Wednesday Poetry Break. Wait, WHAT?

It’s Thursday, you say? Well, that just seems to be the way things are going right now. My absence this past week has been not just from a crazy commute, but also from a well-deserved (I think, anyway) get-away to Boston to visit friends. There’s nothing like a few rousing games of ping pong with 12 and 13 year olds, followed by much food and a few gin and tonics, to get your mind off your troubles.I even got to have lunch with my favorite Suburban Lesbian Housewife.

Here’s a poem that is apropos of nothing, but I read it and I liked it.

All the Difficult Hours and Minutes

All the difficult hours and minutes
are like salted plums in a jar.
Wrinkled, turn steeply into themselves,
they mutter something the color of  sharkfins to the glass.
Just so, calamity turns toward calmness.
First the jar holds the umeboshi, then the rice does.

— Jane Hirshfield

I emphasize that this is not a description of my life. Difficult hours and minutes? Please. I ride several trains, and often include my bike. But yesterday on the train we waited all impatiently to offload at the final station, griping about what could be the hold-up here, and then we saw that a woman in a wheel chair was getting off the train too. Yeah, it really could be a much, much harder commute.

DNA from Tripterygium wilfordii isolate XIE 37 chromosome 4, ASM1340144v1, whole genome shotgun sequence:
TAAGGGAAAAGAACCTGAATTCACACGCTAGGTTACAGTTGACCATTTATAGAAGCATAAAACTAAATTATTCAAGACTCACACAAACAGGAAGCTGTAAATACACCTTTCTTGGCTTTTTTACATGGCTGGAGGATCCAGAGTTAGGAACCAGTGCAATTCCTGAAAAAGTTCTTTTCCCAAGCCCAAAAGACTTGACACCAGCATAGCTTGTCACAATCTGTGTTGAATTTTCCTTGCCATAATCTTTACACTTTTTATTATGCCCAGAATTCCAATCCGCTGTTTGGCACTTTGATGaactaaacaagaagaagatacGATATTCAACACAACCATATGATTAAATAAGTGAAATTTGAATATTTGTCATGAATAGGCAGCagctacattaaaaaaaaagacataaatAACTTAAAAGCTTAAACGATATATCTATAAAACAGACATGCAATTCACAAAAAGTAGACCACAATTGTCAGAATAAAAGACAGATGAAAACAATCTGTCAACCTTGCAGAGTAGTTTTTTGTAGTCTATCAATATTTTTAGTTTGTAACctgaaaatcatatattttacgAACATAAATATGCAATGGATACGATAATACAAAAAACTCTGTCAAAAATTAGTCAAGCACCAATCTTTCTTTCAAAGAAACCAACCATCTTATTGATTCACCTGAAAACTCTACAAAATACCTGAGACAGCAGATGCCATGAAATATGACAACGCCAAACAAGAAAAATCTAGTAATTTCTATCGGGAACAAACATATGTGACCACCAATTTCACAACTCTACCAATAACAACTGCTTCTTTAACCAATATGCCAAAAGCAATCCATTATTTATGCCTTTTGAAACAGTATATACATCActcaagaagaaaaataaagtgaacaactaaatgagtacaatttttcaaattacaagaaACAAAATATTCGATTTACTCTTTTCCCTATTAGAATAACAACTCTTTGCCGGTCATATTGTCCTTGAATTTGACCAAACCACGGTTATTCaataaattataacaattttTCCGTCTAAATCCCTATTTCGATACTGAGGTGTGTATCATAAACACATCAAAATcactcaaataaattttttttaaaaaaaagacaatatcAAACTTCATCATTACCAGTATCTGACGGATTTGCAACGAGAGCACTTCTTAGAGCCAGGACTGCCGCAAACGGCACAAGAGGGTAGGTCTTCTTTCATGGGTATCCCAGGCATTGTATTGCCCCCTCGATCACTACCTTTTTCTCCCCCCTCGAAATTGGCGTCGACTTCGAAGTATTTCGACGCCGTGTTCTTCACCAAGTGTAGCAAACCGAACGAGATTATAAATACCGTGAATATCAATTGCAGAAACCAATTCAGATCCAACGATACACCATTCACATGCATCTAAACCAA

Plus, I kinda like public transportation because I’m such a people-watcher. And it’s so international here that I often sit and listen to people gabbing away in other languages. It’s fun to pretend I remember much more than rudimentary French or Spanish. The truth is, I hear words that link the conversation, but it takes a while for me to know what people are talking about.  I mean, I listened to a trio of professionals speaking in elegant Spanish yesterday and picked up words like “because,” “but,” “also,” “boss,” “I know,” “only,” “milk.” Wait — milk? That can’t be right. Oh well. perhaps this commuting experience will help me improve my language skills ….

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